... In Belgium, MPFD contributed most to daily dietary costs (30-42%) compared with UPFD (22-30%) [40]. Higher food costs for unprocessed, healthier foods and diets, might have implications for population health, especially among the lower educated individuals [8,9]. ...
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... There is a clear price disparity between healthy and unhealthy food products, with one UK study reporting that (at 2012 prices) healthy options cost £7.49 per 1000 calories compared with £2.50 per 1000 calories of unhealthy products (Jones 2014). The Broken Plate report from the Food Foundation is their annual review of the state of the UK's food system. ...
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Food insecurity occurs when an individual lacks the financial resources to ensure reliable access to sufficient food to meet their dietary, nutritional and social needs. Adults living with mental ill health, particularly severe mental illness, are more likely to experience food insecurity than the general adult population. Despite this, most interventions and policy reforms in recent years have been aimed at children and families, with little regard for other vulnerable groups. Initiating a conversation about access to food can be tricky and assessing for food insecurity does not happen in mental health settings. This article provides an overview of food insecurity and how it relates to mental ill health. With reference to research evidence, the reader will gain an understanding of food insecurity, how it can be assessed and how food-insecure individuals with severe mental illness can be supported. Finally, we make policy recommendations to truly address this driver of health inequality.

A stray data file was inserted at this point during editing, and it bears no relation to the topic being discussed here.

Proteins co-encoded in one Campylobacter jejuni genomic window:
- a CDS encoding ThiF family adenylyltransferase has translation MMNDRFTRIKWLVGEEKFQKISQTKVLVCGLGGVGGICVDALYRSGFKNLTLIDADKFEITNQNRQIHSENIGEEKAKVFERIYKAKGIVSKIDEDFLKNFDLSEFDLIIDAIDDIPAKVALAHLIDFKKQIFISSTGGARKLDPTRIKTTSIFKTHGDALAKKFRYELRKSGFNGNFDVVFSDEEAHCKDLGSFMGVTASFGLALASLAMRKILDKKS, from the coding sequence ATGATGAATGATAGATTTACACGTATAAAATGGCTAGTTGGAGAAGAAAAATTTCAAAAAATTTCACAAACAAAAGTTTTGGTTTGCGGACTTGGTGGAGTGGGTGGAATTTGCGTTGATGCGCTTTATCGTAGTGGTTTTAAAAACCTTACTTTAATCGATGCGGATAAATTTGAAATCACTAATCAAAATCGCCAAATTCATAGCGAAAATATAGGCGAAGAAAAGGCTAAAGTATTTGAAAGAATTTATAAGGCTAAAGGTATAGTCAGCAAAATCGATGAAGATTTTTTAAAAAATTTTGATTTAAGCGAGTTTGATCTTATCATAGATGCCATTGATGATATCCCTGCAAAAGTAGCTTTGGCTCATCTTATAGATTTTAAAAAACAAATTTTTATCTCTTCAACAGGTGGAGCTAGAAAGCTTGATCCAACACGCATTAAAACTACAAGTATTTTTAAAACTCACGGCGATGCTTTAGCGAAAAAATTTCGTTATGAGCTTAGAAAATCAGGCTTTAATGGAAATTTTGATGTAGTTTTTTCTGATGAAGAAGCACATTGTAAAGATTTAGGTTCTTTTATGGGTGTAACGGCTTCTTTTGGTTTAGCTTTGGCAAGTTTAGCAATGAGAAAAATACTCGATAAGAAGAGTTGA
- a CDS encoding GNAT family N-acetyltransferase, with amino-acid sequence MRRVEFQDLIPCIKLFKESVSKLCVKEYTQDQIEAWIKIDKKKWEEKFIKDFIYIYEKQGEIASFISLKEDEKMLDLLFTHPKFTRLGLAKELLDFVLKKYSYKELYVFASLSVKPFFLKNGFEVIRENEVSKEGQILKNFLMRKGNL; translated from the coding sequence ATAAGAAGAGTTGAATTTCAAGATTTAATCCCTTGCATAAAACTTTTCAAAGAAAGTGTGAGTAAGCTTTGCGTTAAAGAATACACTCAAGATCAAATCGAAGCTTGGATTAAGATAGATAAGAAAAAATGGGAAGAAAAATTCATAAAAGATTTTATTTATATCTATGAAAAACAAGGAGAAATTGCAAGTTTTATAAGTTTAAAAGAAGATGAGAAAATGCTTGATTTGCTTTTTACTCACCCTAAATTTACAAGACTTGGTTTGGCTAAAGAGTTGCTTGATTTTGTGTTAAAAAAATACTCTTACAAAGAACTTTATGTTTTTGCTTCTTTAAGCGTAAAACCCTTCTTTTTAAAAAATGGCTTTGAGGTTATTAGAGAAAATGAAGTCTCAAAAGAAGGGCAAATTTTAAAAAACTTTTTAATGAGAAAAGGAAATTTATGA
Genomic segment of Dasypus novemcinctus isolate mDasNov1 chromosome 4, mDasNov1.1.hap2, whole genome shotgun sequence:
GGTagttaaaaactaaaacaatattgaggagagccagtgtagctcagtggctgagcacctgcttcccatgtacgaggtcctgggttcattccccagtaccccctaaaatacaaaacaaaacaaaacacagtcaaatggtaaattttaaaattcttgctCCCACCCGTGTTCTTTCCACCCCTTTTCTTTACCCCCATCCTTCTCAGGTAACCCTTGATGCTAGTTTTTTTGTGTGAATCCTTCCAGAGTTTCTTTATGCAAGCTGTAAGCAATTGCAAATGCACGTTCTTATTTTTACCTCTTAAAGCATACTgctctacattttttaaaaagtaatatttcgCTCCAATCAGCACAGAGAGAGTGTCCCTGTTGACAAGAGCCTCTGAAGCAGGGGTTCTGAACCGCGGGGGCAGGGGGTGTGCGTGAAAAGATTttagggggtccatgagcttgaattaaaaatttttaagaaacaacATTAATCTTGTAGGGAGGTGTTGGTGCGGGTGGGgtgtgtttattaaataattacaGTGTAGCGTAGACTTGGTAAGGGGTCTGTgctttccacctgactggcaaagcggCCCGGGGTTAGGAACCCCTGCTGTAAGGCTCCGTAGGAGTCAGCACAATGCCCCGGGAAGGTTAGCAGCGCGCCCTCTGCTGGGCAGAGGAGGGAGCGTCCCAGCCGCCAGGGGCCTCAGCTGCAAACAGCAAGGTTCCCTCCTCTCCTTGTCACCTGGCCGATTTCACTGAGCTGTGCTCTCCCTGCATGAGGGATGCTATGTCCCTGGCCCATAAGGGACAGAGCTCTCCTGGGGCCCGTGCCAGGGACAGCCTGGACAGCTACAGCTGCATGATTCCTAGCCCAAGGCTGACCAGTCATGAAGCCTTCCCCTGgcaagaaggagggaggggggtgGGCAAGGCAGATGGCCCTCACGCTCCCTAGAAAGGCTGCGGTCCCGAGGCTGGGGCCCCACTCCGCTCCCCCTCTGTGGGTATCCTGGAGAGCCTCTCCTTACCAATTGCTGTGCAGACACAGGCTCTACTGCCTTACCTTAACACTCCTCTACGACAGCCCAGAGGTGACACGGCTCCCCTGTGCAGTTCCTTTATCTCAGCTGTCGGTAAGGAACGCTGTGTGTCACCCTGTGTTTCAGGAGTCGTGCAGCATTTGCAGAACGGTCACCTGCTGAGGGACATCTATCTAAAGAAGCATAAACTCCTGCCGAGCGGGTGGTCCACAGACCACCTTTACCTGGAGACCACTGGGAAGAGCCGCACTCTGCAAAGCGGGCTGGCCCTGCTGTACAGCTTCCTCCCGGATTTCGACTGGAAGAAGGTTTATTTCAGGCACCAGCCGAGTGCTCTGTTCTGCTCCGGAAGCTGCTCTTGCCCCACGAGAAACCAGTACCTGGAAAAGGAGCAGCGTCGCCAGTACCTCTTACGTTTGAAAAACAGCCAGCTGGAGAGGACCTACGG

... 'One of the clearest and most immediate impacts of being in poverty is an inability to buy nutritious food' and those living on low incomes are more likely to have poorer diets (Marmot, Allen, Boyce, Goldblatt, & Morrison, 2020, p. 84). In the UK, more nutritious food tends to be significantly more expensive than less nutritious food, meaning it is difficult for low-income families to eat healthily and/or meet government nutritional guidelines, such as the 'Eatwell' guide (Jones, Conklin, Suhrcke, & Monsivais, 2014;Pechey et al., 2013;Pechey & Monsivais, 2015;Scott, Sutherland, & Taylor, 2018). ...
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Currently, we know little about the role or reach of localised services supporting households experiencing food poverty across Hertfordshire. Nor do we know if or what gaps in provision exist or households’ experiences of accessing these support services. This research aims to address these issues and feed into the HCC food poverty needs assessment in order to inform policy and practice in relation to supporting households experiencing food poverty in Hertfordshire.
... ↓, significant decrease; DM, diabetes mellitus; CHD, cardiovascular heart diseases. (22), the lower cost of unhealthy food acquisition (23) and cultural behaviors barriers (24) allied to unfavorable educational programs impact negatively on healthy food acquisition (25). ...